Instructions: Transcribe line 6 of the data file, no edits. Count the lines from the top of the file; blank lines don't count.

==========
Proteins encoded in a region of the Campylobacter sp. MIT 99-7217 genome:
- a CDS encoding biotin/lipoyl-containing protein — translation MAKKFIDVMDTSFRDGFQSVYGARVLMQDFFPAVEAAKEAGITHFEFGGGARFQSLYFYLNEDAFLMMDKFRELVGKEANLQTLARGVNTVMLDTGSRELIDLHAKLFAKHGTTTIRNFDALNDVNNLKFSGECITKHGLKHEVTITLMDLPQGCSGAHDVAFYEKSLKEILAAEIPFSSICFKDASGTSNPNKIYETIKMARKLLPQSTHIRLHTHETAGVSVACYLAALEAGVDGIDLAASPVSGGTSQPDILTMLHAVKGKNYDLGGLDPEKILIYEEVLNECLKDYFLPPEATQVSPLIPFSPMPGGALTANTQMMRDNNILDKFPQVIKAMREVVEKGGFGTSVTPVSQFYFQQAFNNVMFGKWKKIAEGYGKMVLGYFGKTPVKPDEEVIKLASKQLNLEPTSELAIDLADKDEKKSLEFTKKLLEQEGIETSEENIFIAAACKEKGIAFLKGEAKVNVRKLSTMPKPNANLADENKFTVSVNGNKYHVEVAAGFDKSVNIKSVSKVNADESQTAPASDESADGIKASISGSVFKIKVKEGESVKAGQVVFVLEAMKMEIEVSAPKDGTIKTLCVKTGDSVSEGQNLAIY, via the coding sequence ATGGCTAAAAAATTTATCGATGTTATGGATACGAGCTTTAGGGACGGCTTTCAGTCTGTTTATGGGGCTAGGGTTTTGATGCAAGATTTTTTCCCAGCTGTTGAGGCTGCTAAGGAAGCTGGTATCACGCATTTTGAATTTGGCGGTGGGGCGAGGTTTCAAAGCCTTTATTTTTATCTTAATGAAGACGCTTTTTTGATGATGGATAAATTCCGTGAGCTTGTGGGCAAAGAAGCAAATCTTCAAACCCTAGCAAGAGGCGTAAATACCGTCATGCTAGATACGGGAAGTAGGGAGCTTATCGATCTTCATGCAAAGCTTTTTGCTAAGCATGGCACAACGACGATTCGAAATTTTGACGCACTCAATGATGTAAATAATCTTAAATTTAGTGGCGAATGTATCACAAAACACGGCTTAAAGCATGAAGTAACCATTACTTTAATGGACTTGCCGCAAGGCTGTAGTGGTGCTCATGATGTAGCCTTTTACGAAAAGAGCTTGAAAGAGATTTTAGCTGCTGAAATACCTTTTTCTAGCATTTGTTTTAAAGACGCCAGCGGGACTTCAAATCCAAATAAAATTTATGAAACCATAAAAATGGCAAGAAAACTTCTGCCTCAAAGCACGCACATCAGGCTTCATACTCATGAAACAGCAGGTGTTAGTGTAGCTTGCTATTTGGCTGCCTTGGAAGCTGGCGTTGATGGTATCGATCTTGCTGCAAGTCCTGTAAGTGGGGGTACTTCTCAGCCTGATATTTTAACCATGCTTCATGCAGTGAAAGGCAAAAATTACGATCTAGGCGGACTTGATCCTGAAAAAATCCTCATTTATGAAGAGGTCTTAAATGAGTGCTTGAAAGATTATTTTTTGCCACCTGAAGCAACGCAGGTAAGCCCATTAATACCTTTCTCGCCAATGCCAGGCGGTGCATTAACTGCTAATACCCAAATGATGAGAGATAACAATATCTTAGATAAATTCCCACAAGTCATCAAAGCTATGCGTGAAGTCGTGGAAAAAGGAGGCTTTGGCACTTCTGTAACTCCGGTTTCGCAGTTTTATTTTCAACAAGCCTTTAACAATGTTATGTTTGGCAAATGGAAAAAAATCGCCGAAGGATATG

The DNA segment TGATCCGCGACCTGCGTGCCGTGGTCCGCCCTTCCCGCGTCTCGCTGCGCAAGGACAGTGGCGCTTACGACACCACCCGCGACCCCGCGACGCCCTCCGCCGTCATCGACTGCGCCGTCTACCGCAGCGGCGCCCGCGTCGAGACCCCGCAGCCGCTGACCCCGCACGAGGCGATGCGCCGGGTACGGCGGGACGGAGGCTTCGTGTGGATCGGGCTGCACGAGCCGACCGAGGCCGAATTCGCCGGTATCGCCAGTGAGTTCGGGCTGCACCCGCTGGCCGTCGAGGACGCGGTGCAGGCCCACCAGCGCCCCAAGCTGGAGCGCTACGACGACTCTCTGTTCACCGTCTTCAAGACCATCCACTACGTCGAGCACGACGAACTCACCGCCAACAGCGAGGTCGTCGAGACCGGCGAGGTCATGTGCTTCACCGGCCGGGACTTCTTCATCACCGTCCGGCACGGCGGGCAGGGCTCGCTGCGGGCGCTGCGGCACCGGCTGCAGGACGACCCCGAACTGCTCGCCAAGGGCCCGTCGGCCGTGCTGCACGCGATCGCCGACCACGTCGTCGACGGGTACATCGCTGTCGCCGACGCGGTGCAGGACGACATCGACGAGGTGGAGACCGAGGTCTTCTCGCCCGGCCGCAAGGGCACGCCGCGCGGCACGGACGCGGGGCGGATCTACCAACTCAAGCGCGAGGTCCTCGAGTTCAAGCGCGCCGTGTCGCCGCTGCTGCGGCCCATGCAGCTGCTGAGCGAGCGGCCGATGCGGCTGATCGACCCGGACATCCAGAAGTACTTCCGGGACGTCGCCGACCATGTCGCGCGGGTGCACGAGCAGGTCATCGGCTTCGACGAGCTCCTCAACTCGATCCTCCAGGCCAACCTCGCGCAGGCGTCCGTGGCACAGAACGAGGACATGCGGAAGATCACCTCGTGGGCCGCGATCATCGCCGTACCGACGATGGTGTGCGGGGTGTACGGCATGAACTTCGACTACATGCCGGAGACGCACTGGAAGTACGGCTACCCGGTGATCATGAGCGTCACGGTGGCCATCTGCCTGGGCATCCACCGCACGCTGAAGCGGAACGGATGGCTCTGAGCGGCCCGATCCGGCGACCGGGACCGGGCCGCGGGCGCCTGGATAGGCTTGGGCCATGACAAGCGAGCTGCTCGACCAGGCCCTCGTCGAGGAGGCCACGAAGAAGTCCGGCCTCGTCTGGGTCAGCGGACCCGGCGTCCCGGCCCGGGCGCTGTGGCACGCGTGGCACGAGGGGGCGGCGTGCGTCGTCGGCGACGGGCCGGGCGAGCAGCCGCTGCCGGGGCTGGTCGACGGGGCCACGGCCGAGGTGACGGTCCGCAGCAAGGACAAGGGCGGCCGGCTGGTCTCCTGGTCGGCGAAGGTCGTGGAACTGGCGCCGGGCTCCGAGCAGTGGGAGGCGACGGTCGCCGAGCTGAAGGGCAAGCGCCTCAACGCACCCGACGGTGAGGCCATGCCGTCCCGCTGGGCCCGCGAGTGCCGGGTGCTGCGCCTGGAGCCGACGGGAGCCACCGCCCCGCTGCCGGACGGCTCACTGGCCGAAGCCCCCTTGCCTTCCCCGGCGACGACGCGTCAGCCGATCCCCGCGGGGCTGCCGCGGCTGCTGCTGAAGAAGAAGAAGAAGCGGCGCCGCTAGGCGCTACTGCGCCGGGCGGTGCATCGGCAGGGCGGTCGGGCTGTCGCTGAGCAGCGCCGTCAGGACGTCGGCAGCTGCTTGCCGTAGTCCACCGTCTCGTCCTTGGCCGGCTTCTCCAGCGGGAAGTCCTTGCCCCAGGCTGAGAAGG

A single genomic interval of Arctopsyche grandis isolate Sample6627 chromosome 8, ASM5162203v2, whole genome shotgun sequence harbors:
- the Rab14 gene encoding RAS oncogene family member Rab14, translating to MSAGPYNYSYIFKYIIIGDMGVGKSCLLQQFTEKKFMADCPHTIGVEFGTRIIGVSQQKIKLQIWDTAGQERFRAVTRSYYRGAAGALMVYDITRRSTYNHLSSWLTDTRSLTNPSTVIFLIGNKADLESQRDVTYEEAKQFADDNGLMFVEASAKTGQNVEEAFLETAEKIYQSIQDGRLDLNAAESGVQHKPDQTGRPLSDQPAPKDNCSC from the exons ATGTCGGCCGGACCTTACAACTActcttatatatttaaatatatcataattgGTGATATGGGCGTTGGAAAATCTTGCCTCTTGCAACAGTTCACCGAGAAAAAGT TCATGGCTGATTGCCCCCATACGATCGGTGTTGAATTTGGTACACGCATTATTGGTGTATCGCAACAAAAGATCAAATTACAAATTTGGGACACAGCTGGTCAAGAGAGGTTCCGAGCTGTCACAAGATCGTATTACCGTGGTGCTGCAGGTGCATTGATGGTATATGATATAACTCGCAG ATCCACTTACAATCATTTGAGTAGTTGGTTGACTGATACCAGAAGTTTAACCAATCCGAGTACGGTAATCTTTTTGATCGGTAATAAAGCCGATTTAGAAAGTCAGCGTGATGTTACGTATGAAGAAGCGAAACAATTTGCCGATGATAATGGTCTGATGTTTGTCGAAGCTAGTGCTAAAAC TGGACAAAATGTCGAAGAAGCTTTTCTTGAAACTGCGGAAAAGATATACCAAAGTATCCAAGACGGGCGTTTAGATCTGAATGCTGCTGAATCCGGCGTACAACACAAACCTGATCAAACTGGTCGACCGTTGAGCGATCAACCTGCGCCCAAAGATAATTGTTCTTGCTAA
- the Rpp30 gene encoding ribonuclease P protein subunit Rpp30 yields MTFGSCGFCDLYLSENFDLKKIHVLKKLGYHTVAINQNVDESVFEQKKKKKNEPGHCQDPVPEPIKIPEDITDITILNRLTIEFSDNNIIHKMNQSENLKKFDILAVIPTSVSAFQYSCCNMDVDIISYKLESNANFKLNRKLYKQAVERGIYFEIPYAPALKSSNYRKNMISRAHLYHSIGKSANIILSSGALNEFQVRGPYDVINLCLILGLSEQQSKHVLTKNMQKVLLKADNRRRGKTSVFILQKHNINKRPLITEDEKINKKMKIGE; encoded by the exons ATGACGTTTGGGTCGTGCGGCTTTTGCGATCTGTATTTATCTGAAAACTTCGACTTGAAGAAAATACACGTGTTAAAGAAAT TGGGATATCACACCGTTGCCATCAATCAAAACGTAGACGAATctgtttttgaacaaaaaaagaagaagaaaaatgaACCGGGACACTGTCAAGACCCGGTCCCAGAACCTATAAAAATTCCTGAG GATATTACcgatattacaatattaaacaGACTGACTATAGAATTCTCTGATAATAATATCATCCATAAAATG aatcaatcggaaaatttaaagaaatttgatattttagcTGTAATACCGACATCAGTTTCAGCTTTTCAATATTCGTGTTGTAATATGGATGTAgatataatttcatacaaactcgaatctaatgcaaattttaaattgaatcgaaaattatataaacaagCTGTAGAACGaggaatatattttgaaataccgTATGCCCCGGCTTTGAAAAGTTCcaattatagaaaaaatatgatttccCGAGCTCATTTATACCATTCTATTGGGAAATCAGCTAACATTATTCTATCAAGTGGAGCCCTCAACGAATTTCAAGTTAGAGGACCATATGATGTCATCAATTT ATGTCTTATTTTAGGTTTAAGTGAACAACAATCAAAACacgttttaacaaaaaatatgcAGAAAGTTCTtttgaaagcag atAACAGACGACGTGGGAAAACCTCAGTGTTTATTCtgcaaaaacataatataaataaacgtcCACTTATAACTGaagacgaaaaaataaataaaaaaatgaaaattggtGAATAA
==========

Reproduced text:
- the Rpp30 gene encoding ribonuclease P protein subunit Rpp30 yields MTFGSCGFCDLYLSENFDLKKIHVLKKLGYHTVAINQNVDESVFEQKKKKKNEPGHCQDPVPEPIKIPEDITDITILNRLTIEFSDNNIIHKMNQSENLKKFDILAVIPTSVSAFQYSCCNMDVDIISYKLESNANFKLNRKLYKQAVERGIYFEIPYAPALKSSNYRKNMISRAHLYHSIGKSANIILSSGALNEFQVRGPYDVINLCLILGLSEQQSKHVLTKNMQKVLLKADNRRRGKTSVFILQKHNINKRPLITEDEKINKKMKIGE; encoded by the exons ATGACGTTTGGGTCGTGCGGCTTTTGCGATCTGTATTTATCTGAAAACTTCGACTTGAAGAAAATACACGTGTTAAAGAAAT TGGGATATCACACCGTTGCCATCAATCAAAACGTAGACGAATctgtttttgaacaaaaaaagaagaagaaaaatgaACCGGGACACTGTCAAGACCCGGTCCCAGAACCTATAAAAATTCCTGAG GATATTACcgatattacaatattaaacaGACTGACTATAGAATTCTCTGATAATAATATCATCCATAAAATG aatcaatcggaaaatttaaagaaatttgatattttagcTGTAATACCGACATCAGTTTCAGCTTTTCAATATTCGTGTTGTAATATGGATGTAgatataatttcatacaaactcgaatctaatgcaaattttaaattgaatcgaaaattatataaacaagCTGTAGAACGaggaatatattttgaaataccgTATGCCCCGGCTTTGAAAAGTTCcaattatagaaaaaatatgatttccCGAGCTCATTTATACCATTCTATTGGGAAATCAGCTAACATTATTCTATCAAGTGGAGCCCTCAACGAATTTCAAGTTAGAGGACCATATGATGTCATCAATTT ATGTCTTATTTTAGGTTTAAGTGAACAACAATCAAAACacgttttaacaaaaaatatgcAGAAAGTTCTtttgaaagcag atAACAGACGACGTGGGAAAACCTCAGTGTTTATTCtgcaaaaacataatataaataaacgtcCACTTATAACTGaagacgaaaaaataaataaaaaaatgaaaattggtGAATAA